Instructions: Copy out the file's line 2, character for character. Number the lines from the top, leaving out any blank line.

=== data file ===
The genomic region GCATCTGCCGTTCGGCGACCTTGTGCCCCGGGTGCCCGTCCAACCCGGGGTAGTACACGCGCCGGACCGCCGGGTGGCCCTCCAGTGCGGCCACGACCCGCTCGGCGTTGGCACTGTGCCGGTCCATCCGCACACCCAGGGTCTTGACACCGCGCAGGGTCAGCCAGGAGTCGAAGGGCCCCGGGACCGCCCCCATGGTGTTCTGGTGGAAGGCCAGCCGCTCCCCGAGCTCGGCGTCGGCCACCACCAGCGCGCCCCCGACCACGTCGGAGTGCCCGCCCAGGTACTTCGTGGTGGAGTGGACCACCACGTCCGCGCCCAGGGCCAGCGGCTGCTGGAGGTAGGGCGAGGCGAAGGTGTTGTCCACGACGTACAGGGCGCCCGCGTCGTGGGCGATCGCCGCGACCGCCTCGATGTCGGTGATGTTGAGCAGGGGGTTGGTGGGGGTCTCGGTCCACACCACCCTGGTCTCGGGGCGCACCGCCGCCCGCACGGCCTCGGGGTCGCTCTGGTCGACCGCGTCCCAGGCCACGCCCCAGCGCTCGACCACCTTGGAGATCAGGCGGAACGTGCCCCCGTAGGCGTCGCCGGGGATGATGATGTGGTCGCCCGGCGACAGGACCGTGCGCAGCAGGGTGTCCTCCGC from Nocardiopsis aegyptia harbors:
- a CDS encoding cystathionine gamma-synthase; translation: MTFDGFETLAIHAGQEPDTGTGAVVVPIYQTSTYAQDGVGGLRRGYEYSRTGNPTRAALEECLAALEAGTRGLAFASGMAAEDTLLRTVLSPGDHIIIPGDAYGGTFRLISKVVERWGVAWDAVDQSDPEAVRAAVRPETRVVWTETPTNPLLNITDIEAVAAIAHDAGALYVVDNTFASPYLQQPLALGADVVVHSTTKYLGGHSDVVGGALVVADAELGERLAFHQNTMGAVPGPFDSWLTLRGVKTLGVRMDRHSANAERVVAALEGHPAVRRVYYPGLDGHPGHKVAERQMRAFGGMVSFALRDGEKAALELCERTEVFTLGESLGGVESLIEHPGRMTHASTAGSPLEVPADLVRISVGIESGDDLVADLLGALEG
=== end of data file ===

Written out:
- a CDS encoding cystathionine gamma-synthase; translation: MTFDGFETLAIHAGQEPDTGTGAVVVPIYQTSTYAQDGVGGLRRGYEYSRTGNPTRAALEECLAALEAGTRGLAFASGMAAEDTLLRTVLSPGDHIIIPGDAYGGTFRLISKVVERWGVAWDAVDQSDPEAVRAAVRPETRVVWTETPTNPLLNITDIEAVAAIAHDAGALYVVDNTFASPYLQQPLALGADVVVHSTTKYLGGHSDVVGGALVVADAELGERLAFHQNTMGAVPGPFDSWLTLRGVKTLGVRMDRHSANAERVVAALEGHPAVRRVYYPGLDGHPGHKVAERQMRAFGGMVSFALRDGEKAALELCERTEVFTLGESLGGVESLIEHPGRMTHASTAGSPLEVPADLVRISVGIESGDDLVADLLGALEG